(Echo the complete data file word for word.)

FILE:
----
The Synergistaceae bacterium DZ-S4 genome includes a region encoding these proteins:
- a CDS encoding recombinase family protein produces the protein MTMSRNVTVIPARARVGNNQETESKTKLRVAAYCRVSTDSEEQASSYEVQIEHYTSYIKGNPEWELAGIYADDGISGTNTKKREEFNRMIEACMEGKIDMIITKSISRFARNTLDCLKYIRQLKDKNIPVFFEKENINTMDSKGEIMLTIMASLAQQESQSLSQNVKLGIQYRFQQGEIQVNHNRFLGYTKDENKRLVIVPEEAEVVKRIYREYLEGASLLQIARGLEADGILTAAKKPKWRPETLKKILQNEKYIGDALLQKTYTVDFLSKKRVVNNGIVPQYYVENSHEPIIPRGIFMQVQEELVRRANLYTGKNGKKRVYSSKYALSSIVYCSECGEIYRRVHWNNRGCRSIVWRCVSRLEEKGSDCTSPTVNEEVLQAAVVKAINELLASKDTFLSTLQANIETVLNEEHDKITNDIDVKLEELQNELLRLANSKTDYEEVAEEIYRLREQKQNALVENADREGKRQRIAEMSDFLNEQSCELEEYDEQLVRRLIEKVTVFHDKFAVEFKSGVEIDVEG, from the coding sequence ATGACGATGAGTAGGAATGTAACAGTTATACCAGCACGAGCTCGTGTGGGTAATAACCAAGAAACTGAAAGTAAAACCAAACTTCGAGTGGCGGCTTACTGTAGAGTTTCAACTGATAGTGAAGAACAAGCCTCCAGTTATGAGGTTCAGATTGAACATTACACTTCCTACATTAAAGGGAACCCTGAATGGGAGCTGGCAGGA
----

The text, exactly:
The Synergistaceae bacterium DZ-S4 genome includes a region encoding these proteins:
- a CDS encoding recombinase family protein produces the protein MTMSRNVTVIPARARVGNNQETESKTKLRVAAYCRVSTDSEEQASSYEVQIEHYTSYIKGNPEWELAGIYADDGISGTNTKKREEFNRMIEACMEGKIDMIITKSISRFARNTLDCLKYIRQLKDKNIPVFFEKENINTMDSKGEIMLTIMASLAQQESQSLSQNVKLGIQYRFQQGEIQVNHNRFLGYTKDENKRLVIVPEEAEVVKRIYREYLEGASLLQIARGLEADGILTAAKKPKWRPETLKKILQNEKYIGDALLQKTYTVDFLSKKRVVNNGIVPQYYVENSHEPIIPRGIFMQVQEELVRRANLYTGKNGKKRVYSSKYALSSIVYCSECGEIYRRVHWNNRGCRSIVWRCVSRLEEKGSDCTSPTVNEEVLQAAVVKAINELLASKDTFLSTLQANIETVLNEEHDKITNDIDVKLEELQNELLRLANSKTDYEEVAEEIYRLREQKQNALVENADREGKRQRIAEMSDFLNEQSCELEEYDEQLVRRLIEKVTVFHDKFAVEFKSGVEIDVEG, from the coding sequence ATGACGATGAGTAGGAATGTAACAGTTATACCAGCACGAGCTCGTGTGGGTAATAACCAAGAAACTGAAAGTAAAACCAAACTTCGAGTGGCGGCTTACTGTAGAGTTTCAACTGATAGTGAAGAACAAGCCTCCAGTTATGAGGTTCAGATTGAACATTACACTTCCTACATTAAAGGGAACCCTGAATGGGAGCTGGCAGGA